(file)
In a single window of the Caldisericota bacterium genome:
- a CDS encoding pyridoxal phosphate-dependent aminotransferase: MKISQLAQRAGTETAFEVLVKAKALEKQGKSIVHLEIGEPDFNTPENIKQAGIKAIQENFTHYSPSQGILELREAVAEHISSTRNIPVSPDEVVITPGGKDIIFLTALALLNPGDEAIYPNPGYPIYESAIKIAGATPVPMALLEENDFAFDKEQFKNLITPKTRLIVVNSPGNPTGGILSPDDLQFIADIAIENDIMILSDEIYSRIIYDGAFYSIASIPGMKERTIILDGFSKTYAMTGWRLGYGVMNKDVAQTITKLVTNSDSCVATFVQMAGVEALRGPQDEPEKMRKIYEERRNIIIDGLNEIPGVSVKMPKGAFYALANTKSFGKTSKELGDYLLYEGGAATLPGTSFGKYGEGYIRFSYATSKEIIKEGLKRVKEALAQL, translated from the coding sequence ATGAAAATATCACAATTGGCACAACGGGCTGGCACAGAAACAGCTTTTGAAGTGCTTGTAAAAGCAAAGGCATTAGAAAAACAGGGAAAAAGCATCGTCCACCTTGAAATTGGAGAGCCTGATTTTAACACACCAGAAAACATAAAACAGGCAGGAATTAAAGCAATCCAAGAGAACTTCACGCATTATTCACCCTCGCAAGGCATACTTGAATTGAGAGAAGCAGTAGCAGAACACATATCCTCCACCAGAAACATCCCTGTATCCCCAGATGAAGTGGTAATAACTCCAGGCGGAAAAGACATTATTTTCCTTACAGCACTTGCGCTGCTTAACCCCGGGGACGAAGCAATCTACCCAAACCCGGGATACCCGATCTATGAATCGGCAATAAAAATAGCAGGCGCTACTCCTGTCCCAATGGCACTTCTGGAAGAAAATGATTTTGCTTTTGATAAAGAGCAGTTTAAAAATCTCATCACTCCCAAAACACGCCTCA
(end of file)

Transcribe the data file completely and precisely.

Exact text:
In a single window of the Caldisericota bacterium genome:
- a CDS encoding pyridoxal phosphate-dependent aminotransferase: MKISQLAQRAGTETAFEVLVKAKALEKQGKSIVHLEIGEPDFNTPENIKQAGIKAIQENFTHYSPSQGILELREAVAEHISSTRNIPVSPDEVVITPGGKDIIFLTALALLNPGDEAIYPNPGYPIYESAIKIAGATPVPMALLEENDFAFDKEQFKNLITPKTRLIVVNSPGNPTGGILSPDDLQFIADIAIENDIMILSDEIYSRIIYDGAFYSIASIPGMKERTIILDGFSKTYAMTGWRLGYGVMNKDVAQTITKLVTNSDSCVATFVQMAGVEALRGPQDEPEKMRKIYEERRNIIIDGLNEIPGVSVKMPKGAFYALANTKSFGKTSKELGDYLLYEGGAATLPGTSFGKYGEGYIRFSYATSKEIIKEGLKRVKEALAQL, translated from the coding sequence ATGAAAATATCACAATTGGCACAACGGGCTGGCACAGAAACAGCTTTTGAAGTGCTTGTAAAAGCAAAGGCATTAGAAAAACAGGGAAAAAGCATCGTCCACCTTGAAATTGGAGAGCCTGATTTTAACACACCAGAAAACATAAAACAGGCAGGAATTAAAGCAATCCAAGAGAACTTCACGCATTATTCACCCTCGCAAGGCATACTTGAATTGAGAGAAGCAGTAGCAGAACACATATCCTCCACCAGAAACATCCCTGTATCCCCAGATGAAGTGGTAATAACTCCAGGCGGAAAAGACATTATTTTCCTTACAGCACTTGCGCTGCTTAACCCCGGGGACGAAGCAATCTACCCAAACCCGGGATACCCGATCTATGAATCGGCAATAAAAATAGCAGGCGCTACTCCTGTCCCAATGGCACTTCTGGAAGAAAATGATTTTGCTTTTGATAAAGAGCAGTTTAAAAATCTCATCACTCCCAAAACACGCCTCA